GI Joe: The Rise of Cobra—yet another celebration of militarism and war

By Christie Schaefer and Hiram Lee, 5 September 2009

Based on a popular toy and cartoon franchise, GI Joe: The Rise of Cobra is a film that does little more than glorify militarism and war.

Inglourious Basterds: Quentin Tarantino goes to war

By Hiram Lee, 1 September 2009

Director Quentin Tarantino’s latest film is another sadistic revenge tale, this time set during the Second World War.

Funny People: Requiem for a paperweight

By Tom Horton, 14 August 2009

Funny People, producer-director Judd Apatow’s bid for recognition as a serious filmmaker, serves instead as the first major theatrical failure since his string of hits began in 2004.

Public Enemies and a pivotal moment in American history

By Joanne Laurier, 11 July 2009

Based on material in Bryan Burrough’s Public Enemies: America’s Greatest Crime Wave and the Birth of the FBI, 1933-34, Michael Mann’s new film chronicles John Dillinger’s spectacular and shortlived crime spree.

Karl Malden: a serious actor

By David Walsh, 3 July 2009

Malden first made his name in the New York theater as part of a generally left-wing group of writers, directors and performers and later enjoyed a long career in Hollywood extending from the postwar years to the early 1970s.

The Taking of Pelham 1 2 3: A tale of two movies

By Alan Whyte, 2 July 2009

A remake of the 1974 film, the new version of The Taking of Pelham 1 2 3 retains the same plotline: a gang of criminals hijacks a single New York City subway car and attempts to extort cash from city officials.

Six pre-Production Code films from William Wellman: an uneven but welcome collection

By Charles Bogle, 22 June 2009

In one astonishing 12-month period, 1932 to 1933, American filmmaker William Wellman directed 13 movies, 6 of which are included in this, the third volume in Turner Classic Movies’ “Forbidden Hollywood” collection.

Lymelife: How filmmakers look at recent American life

By David Walsh, 30 May 2009

Lymelife, directed and co-written by Derick Martini (along with his brother Steven), takes place in a New York City suburb in the late 1970s or early 1980s. The film has its share of clichés, but it also reveals a certain insight.

Duplicity: The essential unseriousness of it

By David Walsh, 27 March 2009

After the relatively critical edge of Michael Clayton, filmmaker Tony Gilroy appears to offer an olive branch to Hollywood in the form of the trivial, unengaged Duplicity.

Watchmen and Hollywood’s advanced state of decay

By David Walsh, 13 March 2009

Films are only going to get worse before they get better, if Watchmen and the noisy, bombastic trailers accompanying it are any indication.

Behind the times: the nominees for the 81st Annual Academy Awards

By Hiram Lee and David Walsh, 23 January 2009

The nominations for the 81st Annual Academy Awards were announced on Thursday. In general, it’s a poor showing of films not up to the task of treating real life with any complexity.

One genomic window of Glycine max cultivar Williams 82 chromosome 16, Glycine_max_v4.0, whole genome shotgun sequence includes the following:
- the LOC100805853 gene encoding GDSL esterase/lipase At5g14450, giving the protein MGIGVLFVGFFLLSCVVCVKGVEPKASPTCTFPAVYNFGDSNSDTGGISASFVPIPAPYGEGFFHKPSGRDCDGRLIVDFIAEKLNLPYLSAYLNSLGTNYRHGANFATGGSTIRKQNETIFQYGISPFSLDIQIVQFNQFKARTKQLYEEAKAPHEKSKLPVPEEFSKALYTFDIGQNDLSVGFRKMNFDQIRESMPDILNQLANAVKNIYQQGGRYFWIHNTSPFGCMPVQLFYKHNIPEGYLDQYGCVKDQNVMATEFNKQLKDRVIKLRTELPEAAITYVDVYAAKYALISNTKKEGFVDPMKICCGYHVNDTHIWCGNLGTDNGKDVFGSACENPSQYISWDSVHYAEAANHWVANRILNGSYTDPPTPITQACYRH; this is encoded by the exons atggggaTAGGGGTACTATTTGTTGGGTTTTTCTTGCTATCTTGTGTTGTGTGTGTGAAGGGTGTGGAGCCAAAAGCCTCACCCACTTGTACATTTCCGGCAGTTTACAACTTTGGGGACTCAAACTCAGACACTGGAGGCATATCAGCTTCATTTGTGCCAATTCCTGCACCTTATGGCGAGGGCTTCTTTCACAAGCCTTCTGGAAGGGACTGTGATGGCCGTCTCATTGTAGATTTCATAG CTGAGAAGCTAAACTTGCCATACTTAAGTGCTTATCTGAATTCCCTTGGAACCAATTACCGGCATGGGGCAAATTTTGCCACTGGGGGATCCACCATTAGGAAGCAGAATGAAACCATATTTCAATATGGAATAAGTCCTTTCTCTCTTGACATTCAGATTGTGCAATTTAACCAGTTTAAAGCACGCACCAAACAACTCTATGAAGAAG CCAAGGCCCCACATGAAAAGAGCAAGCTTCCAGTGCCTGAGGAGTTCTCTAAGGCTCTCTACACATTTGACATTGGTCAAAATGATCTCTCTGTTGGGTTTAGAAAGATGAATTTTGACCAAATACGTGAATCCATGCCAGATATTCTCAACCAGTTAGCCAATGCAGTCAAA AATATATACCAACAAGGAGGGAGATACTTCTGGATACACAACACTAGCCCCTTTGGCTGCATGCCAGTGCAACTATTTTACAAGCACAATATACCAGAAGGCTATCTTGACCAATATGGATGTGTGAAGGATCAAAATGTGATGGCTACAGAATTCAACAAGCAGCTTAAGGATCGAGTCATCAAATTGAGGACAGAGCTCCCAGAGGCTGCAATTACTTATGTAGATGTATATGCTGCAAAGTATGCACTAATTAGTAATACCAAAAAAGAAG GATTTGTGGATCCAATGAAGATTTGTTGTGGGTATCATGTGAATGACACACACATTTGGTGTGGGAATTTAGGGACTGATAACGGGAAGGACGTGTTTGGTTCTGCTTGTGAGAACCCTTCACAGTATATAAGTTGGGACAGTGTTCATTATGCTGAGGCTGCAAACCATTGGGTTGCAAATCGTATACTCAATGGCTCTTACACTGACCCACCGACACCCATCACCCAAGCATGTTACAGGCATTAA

The Curious Case of Benjamin Button: Too little made of a life led in reverse

By Kevin Martinez, 6 January 2009

The Curious Case of Benjamin Button concerns itself with the fate of an individual who ages in reverse. Born a shriveled old man, Benjamin Button experiences the natural aging process backward.

The Wrestler: Vigorous, but opaque

By Jordan Mattos, 27 December 2008

In Darren Aronofsky’s fourth feature film, The Wrestler, veteran actor Mickey Rourke plays Randy “The Ram” Robinson, a professional wrestler in his fifties who is coping with life as a prisoner of his own mistakes.

W: A crude approach is not good for grasping much of anything

By David Walsh, 22 October 2008

Directed by Oliver Stone, screenplay by Stanley Weiser W. is veteran American director Oliver Stone's film about the life and career of President George W. Bush. It was shot and edited rapidly for release while Bush was still in office. The November 4 election was no doubt a consideration as well.

Paul Newman (1925-2008)

By Hiram Lee, 1 October 2008

The death of actor Paul Newman on September 26, after a long battle with lung cancer, was followed by a flood of tributes and remembrances.

The play’s the thing: Andrew Fleming’s Hamlet 2

By Hiram Lee, 9 September 2008

Almost immediately, Hamlet 2, the new film from director Andrew Fleming and South Park writer Pam Brady, takes up a number of interesting and important themes. The film contains more than its share of promising material.

Touch of Evil: that ticking noise in our heads

By David Walsh, 20 October 1998

Orson Welles directed the filming of Touch of Evil, his seventh feature, in early 1957. He got the assignment from Universal Studios in part due to the urging of the film's leading actor, Charlton Heston. It was Welles's first Hollywood film in a decade, and his only one of the 1950s.